Talking About Slavery and Responding to the Objections

Alan Lester I’ve been spending a lot of time recently talking about slavery in British history to people who really don’t want to hear it. I don’t mean haranguing shoppers in Oxford Street, but talks to church, community and business groups comprised of small ‘c’ conservative White people who’ve been willing at least to hear me out. I’ve kept it factual and based it on two main databases: https://www.slavevoyages.org/ on British participation in the trans-Atlantic slave ‘trade’ and https://www.ucl.ac.uk/lbs/ on slave ownership. On every occasion, there have been the two main objections. In case it’s useful for others, here they […]

The West Africa Squadron Memorial: An Exercise in Virtue Signalling and Denial

Alan Lester* In recent months the Daily Mail and right wing groups have mounted a clamour for a new memorial to be built in Portsmouth. In principle, the proposal seems reasonable, since it is to commemorate a British antislavery initiative. However, given its motivations, they way that it has been promoted and its proposed design, this particular memorial campaign has attracted considerable opposition. In this blog I examine the case for and against it, concluding that the project is an exercise in White virtue signalling, historical falsification and the denial of racism. Four months after Black Lives Matter protestors drowned […]

The Right Wing Culture War and the Refusal to Listen

Response to Nigel Biggar, ‘History lessened: Who gets to decide how we see the past?’ Alan Lester Background The Spectator emailed me this week to ask if I would record a segment for their Edition podcast with Nigel Biggar the next day, about an article of his that they were about to publish. I spent the evening reading the article and preparing to discuss it, only to be told at 10 pm that night that the podcast had been cancelled. I replied saying that I presumed Nigel Biggar had got cold feet. The Spectator did not deny it, but promised […]

Imperial Mismeasurement

Kemi Badenoch, The Institute of Economic Affairs and the Distortion of Colonial History[1] Alan Lester De Beers African Migrant Labour Compound, c.1886 The IEA (Institute for Economic Affairs) was last in the news when its advice informed Liz Truss’ and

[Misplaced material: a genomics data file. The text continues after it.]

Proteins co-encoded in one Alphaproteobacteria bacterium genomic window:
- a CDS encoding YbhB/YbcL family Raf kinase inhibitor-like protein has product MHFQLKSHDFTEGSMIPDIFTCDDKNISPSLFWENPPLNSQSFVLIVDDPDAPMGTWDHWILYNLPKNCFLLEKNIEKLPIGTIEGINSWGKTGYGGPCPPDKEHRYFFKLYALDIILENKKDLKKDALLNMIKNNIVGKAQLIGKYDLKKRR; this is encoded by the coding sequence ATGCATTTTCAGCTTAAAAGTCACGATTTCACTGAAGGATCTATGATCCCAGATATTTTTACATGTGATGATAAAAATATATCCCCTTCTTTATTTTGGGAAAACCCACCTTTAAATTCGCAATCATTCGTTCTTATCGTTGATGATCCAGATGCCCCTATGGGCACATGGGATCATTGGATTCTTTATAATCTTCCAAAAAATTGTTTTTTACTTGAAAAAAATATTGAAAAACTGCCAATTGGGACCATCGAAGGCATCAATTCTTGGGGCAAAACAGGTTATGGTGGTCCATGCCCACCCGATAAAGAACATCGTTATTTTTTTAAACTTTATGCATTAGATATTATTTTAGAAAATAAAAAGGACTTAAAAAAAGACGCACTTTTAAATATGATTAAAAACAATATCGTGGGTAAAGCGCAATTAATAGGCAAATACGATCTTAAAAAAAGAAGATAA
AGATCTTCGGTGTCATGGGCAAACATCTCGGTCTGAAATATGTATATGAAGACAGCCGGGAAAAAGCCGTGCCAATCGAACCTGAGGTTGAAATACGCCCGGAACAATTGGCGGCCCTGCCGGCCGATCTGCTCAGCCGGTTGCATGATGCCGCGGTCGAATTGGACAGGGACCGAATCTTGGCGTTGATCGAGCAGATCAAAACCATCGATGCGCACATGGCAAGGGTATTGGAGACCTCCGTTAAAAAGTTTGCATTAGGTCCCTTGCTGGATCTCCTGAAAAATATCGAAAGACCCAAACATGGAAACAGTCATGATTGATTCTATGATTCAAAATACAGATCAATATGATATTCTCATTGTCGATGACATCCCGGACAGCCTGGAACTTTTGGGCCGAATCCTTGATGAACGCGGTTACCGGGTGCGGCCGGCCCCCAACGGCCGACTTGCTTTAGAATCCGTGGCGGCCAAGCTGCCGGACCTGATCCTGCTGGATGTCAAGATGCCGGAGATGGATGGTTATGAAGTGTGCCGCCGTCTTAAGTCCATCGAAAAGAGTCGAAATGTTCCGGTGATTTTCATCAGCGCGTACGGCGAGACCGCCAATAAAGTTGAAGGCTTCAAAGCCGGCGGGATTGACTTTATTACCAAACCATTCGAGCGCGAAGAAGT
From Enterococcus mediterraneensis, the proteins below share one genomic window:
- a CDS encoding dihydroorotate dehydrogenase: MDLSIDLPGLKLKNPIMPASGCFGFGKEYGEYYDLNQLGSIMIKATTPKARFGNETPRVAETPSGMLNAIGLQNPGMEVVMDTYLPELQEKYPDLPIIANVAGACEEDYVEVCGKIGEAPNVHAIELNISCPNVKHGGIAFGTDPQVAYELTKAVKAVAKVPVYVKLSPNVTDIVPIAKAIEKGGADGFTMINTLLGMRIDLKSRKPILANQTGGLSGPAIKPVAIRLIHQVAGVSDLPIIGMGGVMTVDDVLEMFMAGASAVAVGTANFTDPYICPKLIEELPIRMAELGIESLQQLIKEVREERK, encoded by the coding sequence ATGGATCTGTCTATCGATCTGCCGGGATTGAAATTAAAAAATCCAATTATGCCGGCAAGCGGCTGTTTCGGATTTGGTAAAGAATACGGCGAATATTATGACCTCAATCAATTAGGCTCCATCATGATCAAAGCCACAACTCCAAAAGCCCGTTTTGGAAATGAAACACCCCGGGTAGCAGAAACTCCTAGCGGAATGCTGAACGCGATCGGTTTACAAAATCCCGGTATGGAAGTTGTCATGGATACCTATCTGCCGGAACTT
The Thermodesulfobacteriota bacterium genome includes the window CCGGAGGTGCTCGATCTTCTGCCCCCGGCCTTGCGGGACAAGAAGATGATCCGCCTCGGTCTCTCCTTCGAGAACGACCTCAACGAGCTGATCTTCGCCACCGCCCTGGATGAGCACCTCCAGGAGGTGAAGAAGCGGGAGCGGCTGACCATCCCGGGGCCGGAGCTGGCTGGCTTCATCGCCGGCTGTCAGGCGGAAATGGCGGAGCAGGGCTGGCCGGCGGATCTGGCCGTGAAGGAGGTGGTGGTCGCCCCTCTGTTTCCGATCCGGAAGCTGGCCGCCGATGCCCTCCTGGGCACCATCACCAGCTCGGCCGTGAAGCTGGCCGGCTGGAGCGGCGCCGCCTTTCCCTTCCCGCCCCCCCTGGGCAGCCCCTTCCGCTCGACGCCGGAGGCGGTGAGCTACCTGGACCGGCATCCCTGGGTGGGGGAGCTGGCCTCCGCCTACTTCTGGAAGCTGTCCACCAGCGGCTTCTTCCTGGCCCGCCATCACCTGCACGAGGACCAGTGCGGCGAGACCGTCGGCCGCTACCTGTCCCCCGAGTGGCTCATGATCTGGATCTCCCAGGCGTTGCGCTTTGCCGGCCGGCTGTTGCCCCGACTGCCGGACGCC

The Very Model of a Modern Major Liar?

By Alan Lester The Red River Expedition with Colonel Garnet Wolseley’s boat featured flying the ensign at Kakabeka Falls, Frances Anne Hopkins, 1877: https://picturingtheamericas.org/painting/the-red-river-expedition-at-kakabeka-falls/ We understand the British Empire’s military campaigns mainly via the accounts of the officers who led them. These records render the acquisition of territory, the crushing of dissent and the seizing of plunder into honourable enterprises but, when published, they were also about self-promotion. A heroic narrative, leavened with the correct dose of self-deprecation, could launch the career of an ambitious officer with literary flair. The best-known example is probably Winston Churchill, whose talent for burnishing […]

Response to Kemi Badenoch’s, Nigel Biggar’s and the Institute of Economic Affairs’ Whitewashing of Colonial History

In April 2024, the Conservative MP Kemi Badenoch gave a speech in which she sought to deny the extent to which Britain’s economic trajectory was reliant on colonialism. When criticised by William Dalrymple, Toby Young, responded with this tweet, linking to an article in support of Badenoch by Nigel Biggar. This is my quickfire response to Badenoch’s and Biggar’s case: Biggar makes three historical arguments, each of which is tendentious and based on the construction of straw men: He starts with the economic foundations of the South African War, arguing that the antisemitic Hobson’s thesis that Cecil Rhodes and other […]

When the Raj Came to Brighton

Alan Lester In the early stages of World War I, the Raj came to the south coast of England in the form of over 4,000 wounded Indian soldiers. They convalesced in a number of specially constructed hospitals, including in the Brighton Pavilion. Between 1914 and 1916 the former Prince Regent’s Oriental-style palace became charged with the hubris and anxiety of the largest and most diverse Empire the world had ever seen. [1] A Palace Becomes a Hospital In August 1914, the Indian Army was roughly the same size as the regular British Army (around 240,000 men), but their deployment against the […]

Winston Churchill in the Culture War: Defending an Icon

Alan Lester University of Sussex and La Trobe University Winston Churchill is an iconic figure. For many, he stands for the idealised qualities of the British nation: a bulldog spirit leavened with a sense of fair play and deep attachment to freedom. His character, contribution to historical events and legacy have been contested to greater or lesser extents ever since he became a public figure at the beginning of the twentieth century, but after Black Lives Matter protestors named him a racist by graffitiing his stocky, brooding statue in Westminster in June 2020, he also become more central to the […]

Researching, Talking and Writing About British Colonialism in a Time of Culture War 

Talk delivered to ALES virtual event: Communications of Archives as Public History  18 March 2024  The sociologist James Davison Hunter first used the term ‘culture war’ in a book on American religious authority and politics since the 1960s, first published in 1991. He identified a worrying tendency: a ‘political and social hostility rooted in different systems of moral understanding’.[1] Hunter believed this new form of divisiveness was emerging over issues such as reproductive rights, child-care, affirmative action, gay rights and multiculturalism. These issues all rest upon moral authority – ‘the basis by which people determine whether something is good or […]

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